The University of the Sunshine Coast is committed to delivering an online experience that is as accessible as possible for the widest range of visitors, including those using adaptive and assistive technologies.
The University is striving for at least AA compliance with Web Content Accessibility Guidelines 2.0 (WCAG 2.0) but acknowledges that some content may not yet meet the requirements for AA compliance.
WCAG 2.0 uses a three-level rating system to identify the level of accessibility. In WCAG 2.0, level Single A (A) is the basic, moving through Double A (AA) and Triple A (AAA). Even at Triple A conformance, some users will still experience some difficulty in accessing content.
If you are unable to access information or services on the USC domain, please email email@example.com and let us know:
- The URL of the page or resource
- The problems you are experiencing
- The browser and operating system you are using
- Any adaptive or assistive technologies you are using
Accessibility is a complex area, and we openly acknowledge that we do not always get it right—we appreciate your feedback as it helps us deliver a more useable website for all visitors.
- Vision Australia
- World Wide Web Consortium's (W3C) Web Accessibility Initiative
- Disability support services
- Students with a Disability—Managerial Policy
- Disability Action Plan 2015–2018
WCAG 2.0 AA compliance—what does it mean?
To meet WCAG 2.0 AA levels, the USC website:
- Provides text alternatives for any non-text content
- Images, multimedia and form items have appropriate, equivalent alternative text, with explanations of complex images provided in context or on a separate page. Images that do not convey content, are decorative or contain content already contained in the text are given a null alt text value (alt=’’).
- Provides alternatives for time-based media (audio and video)
- Text transcripts and synchronised captions are provided for all live and pre-recorded audio and / or video. Audio descriptions are provided for video only where the visual content is not also conveyed in the audio track.
- Comprises content that can be presented in different ways without losing information or structure
- Semantic markup is used to designate headings, lists and emphasized text, with tables used only to convey tabular information. Tables include header rows, captions and summaries where appropriate.
- The reading and navigational order of the page is logical and intuitive.
- Instructions do not rely on shape, colour, size or sound.
- Makes it easier for users to see and hear content including separating foreground from background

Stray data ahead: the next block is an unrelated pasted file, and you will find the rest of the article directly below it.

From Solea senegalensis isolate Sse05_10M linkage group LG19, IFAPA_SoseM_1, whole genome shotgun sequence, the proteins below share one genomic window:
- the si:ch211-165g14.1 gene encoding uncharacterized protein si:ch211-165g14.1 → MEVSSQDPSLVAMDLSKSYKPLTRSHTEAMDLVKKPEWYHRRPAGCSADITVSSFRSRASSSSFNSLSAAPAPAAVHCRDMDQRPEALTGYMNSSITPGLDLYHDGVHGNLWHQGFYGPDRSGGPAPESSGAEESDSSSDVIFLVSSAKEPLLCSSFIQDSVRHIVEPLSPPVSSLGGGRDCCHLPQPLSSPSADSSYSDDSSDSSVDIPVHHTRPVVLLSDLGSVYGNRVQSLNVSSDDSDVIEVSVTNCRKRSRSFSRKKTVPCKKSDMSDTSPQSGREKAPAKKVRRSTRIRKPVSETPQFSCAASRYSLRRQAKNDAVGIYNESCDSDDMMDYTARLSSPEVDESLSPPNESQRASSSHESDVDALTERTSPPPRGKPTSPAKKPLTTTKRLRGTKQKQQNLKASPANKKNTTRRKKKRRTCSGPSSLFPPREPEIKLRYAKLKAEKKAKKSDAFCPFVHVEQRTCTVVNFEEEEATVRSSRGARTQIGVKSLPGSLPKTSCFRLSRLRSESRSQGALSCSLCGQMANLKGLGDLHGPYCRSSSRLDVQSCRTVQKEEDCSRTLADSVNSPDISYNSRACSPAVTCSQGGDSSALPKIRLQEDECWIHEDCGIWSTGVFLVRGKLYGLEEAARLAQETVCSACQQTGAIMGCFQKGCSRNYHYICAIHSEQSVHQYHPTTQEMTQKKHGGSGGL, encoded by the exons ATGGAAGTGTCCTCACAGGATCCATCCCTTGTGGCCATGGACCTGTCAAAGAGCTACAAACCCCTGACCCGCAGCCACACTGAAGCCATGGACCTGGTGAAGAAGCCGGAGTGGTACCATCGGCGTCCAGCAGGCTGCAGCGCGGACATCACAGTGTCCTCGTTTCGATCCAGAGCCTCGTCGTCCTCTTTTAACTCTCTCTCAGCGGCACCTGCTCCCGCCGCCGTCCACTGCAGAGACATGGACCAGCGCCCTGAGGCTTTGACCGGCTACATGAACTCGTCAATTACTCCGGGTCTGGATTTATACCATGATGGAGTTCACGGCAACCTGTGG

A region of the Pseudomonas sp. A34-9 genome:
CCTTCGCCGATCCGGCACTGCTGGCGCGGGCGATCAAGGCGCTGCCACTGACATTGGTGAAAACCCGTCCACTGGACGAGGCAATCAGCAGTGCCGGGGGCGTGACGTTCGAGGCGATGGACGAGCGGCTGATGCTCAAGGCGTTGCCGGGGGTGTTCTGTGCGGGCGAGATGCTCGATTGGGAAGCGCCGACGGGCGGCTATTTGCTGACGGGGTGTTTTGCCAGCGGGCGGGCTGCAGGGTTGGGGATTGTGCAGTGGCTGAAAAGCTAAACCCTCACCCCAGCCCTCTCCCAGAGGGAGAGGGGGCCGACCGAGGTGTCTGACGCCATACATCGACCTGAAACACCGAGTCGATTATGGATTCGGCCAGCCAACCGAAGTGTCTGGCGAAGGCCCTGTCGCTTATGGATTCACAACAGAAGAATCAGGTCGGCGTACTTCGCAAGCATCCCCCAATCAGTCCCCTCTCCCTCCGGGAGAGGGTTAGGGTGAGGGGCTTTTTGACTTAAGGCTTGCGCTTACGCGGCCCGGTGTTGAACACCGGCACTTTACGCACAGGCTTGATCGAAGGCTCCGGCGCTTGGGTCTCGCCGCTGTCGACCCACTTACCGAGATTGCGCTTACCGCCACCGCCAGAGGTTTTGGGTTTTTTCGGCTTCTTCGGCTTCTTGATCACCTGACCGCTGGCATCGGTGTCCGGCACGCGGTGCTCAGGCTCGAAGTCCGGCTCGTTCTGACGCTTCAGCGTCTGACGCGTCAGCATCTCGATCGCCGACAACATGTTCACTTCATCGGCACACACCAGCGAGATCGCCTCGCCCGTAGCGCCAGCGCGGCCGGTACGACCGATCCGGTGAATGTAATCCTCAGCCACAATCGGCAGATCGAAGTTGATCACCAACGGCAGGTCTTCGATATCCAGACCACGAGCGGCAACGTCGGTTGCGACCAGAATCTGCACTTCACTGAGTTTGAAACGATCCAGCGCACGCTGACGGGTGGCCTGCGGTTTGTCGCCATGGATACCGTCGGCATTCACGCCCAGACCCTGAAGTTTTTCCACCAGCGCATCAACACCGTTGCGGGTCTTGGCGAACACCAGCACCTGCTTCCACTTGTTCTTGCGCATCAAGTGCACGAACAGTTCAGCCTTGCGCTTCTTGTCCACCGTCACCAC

- Colour is not used as the sole method of conveying content or distinguishing elements. Colour alone is not used to distinguish links from surrounding text—links provide an additional differentiation (underline).
- Text and images of text have a contrast ratio of at least 4.5:1, with large text (larger than 18 point or 14 point bold) has a contrast ratio of 3:1.
- Pages are readable and functional when the text size is doubled.
- Images are not used in place of text where the same information can be conveyed using text alone.
- Allows access to all content using keyboard-only navigation
- All page functionality is available using the keyboard, unless the functionality cannot be delivered using keys only (eg freehand drawing). Keyboard functionality is never locked to a particular page element.
- Provides users enough time to read content
- Pages with a time limit provide users options to extend, adjust or disable the time limit. Automatically moving content that lasts longer than three seconds can be paused, stopped or hidden.
- Does not present content in a way known to cause seizures
- No page content flashes more than three times per second unless the content is sufficiently small and the flashes are of low content and do not contain much red.
- Provides ways to help users navigate, find content and determine where they are
- All pages contain ‘Skip to’ links, to jump directly to certain page elements.
- Page titles, headings and form labels are descriptive and informative, with the navigation order of page elements logical and intuitive.
- Link purpose and target can be determined from the link text alone or from the text and its context. Links with the same text but different targets are readily distinguishable.
- Multiple pathways are provided to all content—eg sitemap, search, A-Z directory.
- Makes text content readable and understandable
- The page language is identified using the HTML lang attribute (<html lang=”en”>), with page content in a different language also identified (<table lang=”es”>).
- Unusual words, abbreviations or acronyms are defined through adjacent text, glossary, or using the <acronym> element.
- Makes pages present and operate in predictable ways
- Interaction with pages does not results in substantial changes to the page, without the user being informed of the change ahead of time.
- Navigation links that are repeated through the site do not change order. Similarly, repeated elements across multiple pages are consistently identified.
- Helps users avoid and correct mistakes
- Labels, instructions and validation are used to ensure user-input information is provided in the appropriate format. Form validation errors are presented efficiently, intuitively and accessibly.
- Changes, additions or deletions of data can be reversed, verified or confirmed.
- Maximises compatibility with current and future user agents, including assistive technologies
- Significant validation / parsing errors are avoided, with markup used in a way that facilitates accessibility and adheres to best-practice in web standards.